Saturday, November 15, 2014

Billionaire with Benefits by Anne Tenino

Title: Billionaire with Benefits
Author: Anne Tenino
My Rating: B

Genre: Contemporary Romance (m/m)
Series: Romancelandia #2
Main Characters: Tierney and Dalton
Release Date: October 2014
Publisher: Riptide Publishing
Links to Purchase
Sexual Intensity: hot

Story Overview:

It’s just a friend thing.

Before confessing his gayness to his best friend, Tierney Terrebonne’s sex life is -strictly restroom. After confessing his gayness to his best friend . . . it doesn’t improve much. Why bother trying when the man he’s loved for fourteen years (see: “best friend”) is totally unattainable? Good thing Tierney is an old hand at accepting defeat; all it takes is a bottle of bourbon. Or fifty. Repeat as needed.

Dalton Lehnart has a history of dating wealthy, damaged, closeted, lying, cheating, no-good, cowardly men, so of course he’s immediately attracted to Tierney Terrebonne. Fortunately, Tierney is so dissolute that even Dalton’s feelings for the man would be better described as pity. Which becomes sympathy as they get to know each other. Followed by compassion, concern, caring, and hopefulness as Tierney struggles to change his life. When the man comes out very publicly and enters rehab, Dalton finds himself downright attached to Tierney. And as everyone knows, after attachment comes . . .

Uh oh.

But post-rehab Tierney can’t handle more than friendship, so Dalton should be safe from repeating his own past mistakes, right? Right?

My Review:
Too Stupid to Live was one of my favorite books that I read last year. As a result, I had high expectations for this the point that I bought the print book although I really detest that cover.'s just awful...and a bit embarrassing to be seen holding, but with a $7.99 ebook price, if I wanted it, I would only pay that much for actual print.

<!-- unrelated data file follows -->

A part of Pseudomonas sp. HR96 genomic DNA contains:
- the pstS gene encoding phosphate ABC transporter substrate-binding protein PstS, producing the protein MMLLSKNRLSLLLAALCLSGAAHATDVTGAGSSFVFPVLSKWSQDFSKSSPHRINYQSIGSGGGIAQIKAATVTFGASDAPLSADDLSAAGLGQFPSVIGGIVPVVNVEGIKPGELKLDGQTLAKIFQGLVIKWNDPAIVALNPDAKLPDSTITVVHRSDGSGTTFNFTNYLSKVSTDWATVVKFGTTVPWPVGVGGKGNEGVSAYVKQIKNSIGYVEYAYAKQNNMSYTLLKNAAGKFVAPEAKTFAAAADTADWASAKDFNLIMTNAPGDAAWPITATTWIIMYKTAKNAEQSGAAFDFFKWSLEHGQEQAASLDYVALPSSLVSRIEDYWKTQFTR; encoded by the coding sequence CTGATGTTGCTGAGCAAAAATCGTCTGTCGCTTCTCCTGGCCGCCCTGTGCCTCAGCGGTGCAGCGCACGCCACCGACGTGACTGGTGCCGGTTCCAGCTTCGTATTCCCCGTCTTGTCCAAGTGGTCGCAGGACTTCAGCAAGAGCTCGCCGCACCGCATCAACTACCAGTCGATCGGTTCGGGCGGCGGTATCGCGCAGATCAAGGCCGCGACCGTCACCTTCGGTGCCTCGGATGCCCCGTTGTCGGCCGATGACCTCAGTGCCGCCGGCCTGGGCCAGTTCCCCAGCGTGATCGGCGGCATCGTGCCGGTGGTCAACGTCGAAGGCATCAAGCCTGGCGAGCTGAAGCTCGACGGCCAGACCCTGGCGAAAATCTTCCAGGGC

So I went in with high expectations...maybe a bit too high, because this is a very different book from Too Stupid to Live which was cute and entertaining and filled with light-hearted fun. There is nothing lighthearted about what Tierney is going through...and you know, Dalton doesn't have a history filled with hearts and rainbow unicorns either. These are two very flawed people and the book has the appropriate angst and emotion to go along with that. 

For fully the first one-third to half the book Tierney is not a nice person. He's deeply, deeply in the closet after being forced there by his homophobic jerk of a grandfather. He doesn't want to lose his family so he denies who he is, burying that side of him behind alcohol, harsh, unfeeling treatment toward women, and by lashing out at his friends and family. He is not in a happy place. 

Dalton has a thing for wounded guys and he sees the human hurting underneath Tierney's prickly facade. Even though he knows doing so is going to end up with him getting hurt...again...he can't turn his back on Tierney and they delve into a friendship that crosses all sorts of lines. 

Both these guys have complex histories. Honestly, very little is really delved into with Dalton, but I felt like his history was a bit more angst-worthy. I know the bits we did see, my heart just broke for him. But that makes him such an incredible character because he's pulled himself out of that place. And that is probably why so much of the story is focused on Tierney...he's still in that bad place so he has a more complex character arc. 

But as they explore this thing between them, it's easy to feel for both of them because neither likes the vulnerability that's exposed by the two of them being together. Dalton seriously is swoon-worthy especially at the end where he's willing to do whatever to ensure Tierney's well being. And, yes, there were a few times when I wanted to beat on Tierney a bit, but luckily there's Sam, Ian, and even his brother Chase who I ended up loving, who are willing to do that along the way. 

While this one wasn't quite as good as the first, it was good in a different way. Overall I enjoyed it, but go into it knowing that it's going to be a bit heavier than Anne Tenino's norm and maybe a little less sexy along the way too. But it was still an enjoyable installment and the moment's with Sam describing the romance novel tropes remain some of my favorites... and yes, that wisdom is in this book too. 

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